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Mosquito Control

Our Mosquito Control Program strives to reduce the spread of West Nile virus and other mosquito-borne diseases. The program works with residents to address mosquito infestations. Also, we locate mosquito populations, eliminate breeding sites, and educate the public on mosquito control.

West Nile virus usually infects birds, but it can be spread to a human by a mosquito that feeds on an infected bird and then bites the human. Testing dead birds for the virus enables us to detect it in the community.



  • Collecting and testing mosquitoes and dead birds for West Nile virus
  • Treating storm drains with larvicide to kill young mosquitoes
  • Conducting door-to-door educational campaigns in areas where West Nile virus has been found
  • Responding to complaints about high mosquito activity, stagnant swimming pools, and dumped tires


Requesting a mosquito assessment

To request a mosquito assessment, click here.


Reporting a dead bird

Should I report a dead bird?

Report any bird that fits this description:

dead for less than 48 hours

not infested with insects

no obvious cause of death, like an injury. Signs of an injury include missing feathers, broken legs or wings, visible blood, or the head lying at an odd angle (especially if near a wall or window).

We may pick up the bird and test it for West Nile virus. We pick up dead birds only on weekdays.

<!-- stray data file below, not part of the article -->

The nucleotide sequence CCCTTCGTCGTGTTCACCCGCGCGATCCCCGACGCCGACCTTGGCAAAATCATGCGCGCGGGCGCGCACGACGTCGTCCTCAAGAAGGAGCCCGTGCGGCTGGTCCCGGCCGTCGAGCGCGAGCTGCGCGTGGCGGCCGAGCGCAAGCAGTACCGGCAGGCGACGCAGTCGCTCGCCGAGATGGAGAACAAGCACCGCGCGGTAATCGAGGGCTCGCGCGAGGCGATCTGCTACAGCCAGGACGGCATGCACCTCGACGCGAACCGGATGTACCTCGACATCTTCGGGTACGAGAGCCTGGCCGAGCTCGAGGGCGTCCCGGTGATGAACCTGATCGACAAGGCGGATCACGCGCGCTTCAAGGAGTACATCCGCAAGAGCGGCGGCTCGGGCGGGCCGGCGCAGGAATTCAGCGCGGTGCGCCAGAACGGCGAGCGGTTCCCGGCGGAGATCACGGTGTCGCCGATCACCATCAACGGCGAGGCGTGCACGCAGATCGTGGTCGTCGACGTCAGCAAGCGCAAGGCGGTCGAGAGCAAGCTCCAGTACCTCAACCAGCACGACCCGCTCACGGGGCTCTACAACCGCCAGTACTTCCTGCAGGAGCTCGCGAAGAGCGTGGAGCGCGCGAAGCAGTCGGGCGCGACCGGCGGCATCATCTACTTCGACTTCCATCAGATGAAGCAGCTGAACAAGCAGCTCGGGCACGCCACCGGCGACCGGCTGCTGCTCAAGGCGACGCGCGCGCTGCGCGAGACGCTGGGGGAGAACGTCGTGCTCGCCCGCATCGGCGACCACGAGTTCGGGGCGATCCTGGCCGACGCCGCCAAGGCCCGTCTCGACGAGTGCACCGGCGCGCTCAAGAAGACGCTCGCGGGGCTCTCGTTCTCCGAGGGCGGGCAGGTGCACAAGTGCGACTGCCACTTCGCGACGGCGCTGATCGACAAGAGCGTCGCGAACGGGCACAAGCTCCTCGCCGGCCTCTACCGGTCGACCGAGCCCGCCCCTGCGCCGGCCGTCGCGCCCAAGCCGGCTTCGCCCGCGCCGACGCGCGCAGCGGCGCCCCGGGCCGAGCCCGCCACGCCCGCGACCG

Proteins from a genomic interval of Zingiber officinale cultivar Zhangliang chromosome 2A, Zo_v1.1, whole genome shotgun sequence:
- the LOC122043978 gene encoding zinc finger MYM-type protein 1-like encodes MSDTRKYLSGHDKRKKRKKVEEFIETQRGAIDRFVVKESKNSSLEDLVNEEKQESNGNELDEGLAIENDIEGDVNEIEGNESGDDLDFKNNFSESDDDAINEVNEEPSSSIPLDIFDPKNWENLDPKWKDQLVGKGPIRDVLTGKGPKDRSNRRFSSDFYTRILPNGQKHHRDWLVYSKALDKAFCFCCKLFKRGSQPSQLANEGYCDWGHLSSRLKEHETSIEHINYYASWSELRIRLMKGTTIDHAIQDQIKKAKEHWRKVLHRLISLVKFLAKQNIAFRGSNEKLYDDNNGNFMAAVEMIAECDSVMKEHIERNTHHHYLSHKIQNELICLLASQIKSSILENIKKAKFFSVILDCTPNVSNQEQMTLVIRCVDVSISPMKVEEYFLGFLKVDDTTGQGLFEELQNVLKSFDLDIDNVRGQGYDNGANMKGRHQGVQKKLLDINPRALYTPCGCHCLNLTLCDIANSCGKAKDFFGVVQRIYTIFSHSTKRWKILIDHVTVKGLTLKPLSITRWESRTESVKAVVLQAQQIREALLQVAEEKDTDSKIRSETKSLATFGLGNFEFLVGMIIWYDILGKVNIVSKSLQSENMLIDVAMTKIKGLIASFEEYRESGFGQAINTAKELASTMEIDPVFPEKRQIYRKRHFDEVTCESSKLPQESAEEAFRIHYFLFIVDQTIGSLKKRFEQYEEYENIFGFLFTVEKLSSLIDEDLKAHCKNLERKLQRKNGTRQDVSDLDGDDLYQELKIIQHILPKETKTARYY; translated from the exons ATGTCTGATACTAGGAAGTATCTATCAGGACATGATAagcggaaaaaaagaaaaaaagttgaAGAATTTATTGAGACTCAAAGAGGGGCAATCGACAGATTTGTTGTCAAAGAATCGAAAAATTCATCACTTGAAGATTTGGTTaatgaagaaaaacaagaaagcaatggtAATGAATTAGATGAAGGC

Information on the bird will be combined with reports from throughout DeKalb County and Georgia. The addresses of dead birds are mapped and analyzed for possible West Nile virus activity.

Which birds will be picked up and tested?

Only some birds are collected for testing. We’re particularly interested in blue jays, crows, and raptors (such as hawks, owls, and eagles) because they frequently die of infection. The bird must fit the description above.

How do I report a dead bird?


  • (404) 508-7900
  • Complete this form
How do I dispose of a dead bird?

If the bird doesn’t fit the description above or is not picked up within 48 hours of its death, dispose of it properly. Wear gloves or use a shovel to handle it. Double bag the bird and place it in with your regular trash.


Tips to prevent mosquito infestations and bites

To prevent mosquito infestations:

Drain, get rid of or fill items and areas that hold water, such as:

  • Buckets, wheelbarrows, tires, plant saucers and toys
  • Plastic sheeting and tarps
  • Abandoned swimming pools
  • Clogged ditches and pipes
  • Low areas and tire ruts
  • Tree holes and hollow stumps
  • Remove trash, even small items like bottle caps.
  • Make sure roof gutters are clean and drain properly.
  • Make sure doors and windows fit tightly and are in good repair.
  • Trim or remove overgrown plants that can provide areas for mosquitoes to rest.
To prevent mosquito bites:
  • Cover exposed skin with an EPA-registered insect repellent containing DEET, IR3535, and oil of lemon eucalyptus or picaridin. Follow label instructions, especially when applying repellent to children. Do not let children apply repellent themselves.
  • Treat clothing and gear with permethrin or buy pre-treated clothing.
  • Wear socks and loose-fitting, light-colored long-sleeved shirts and pants.
  • Use extra care during the peak biting hours of dusk to dawn.

Helpful links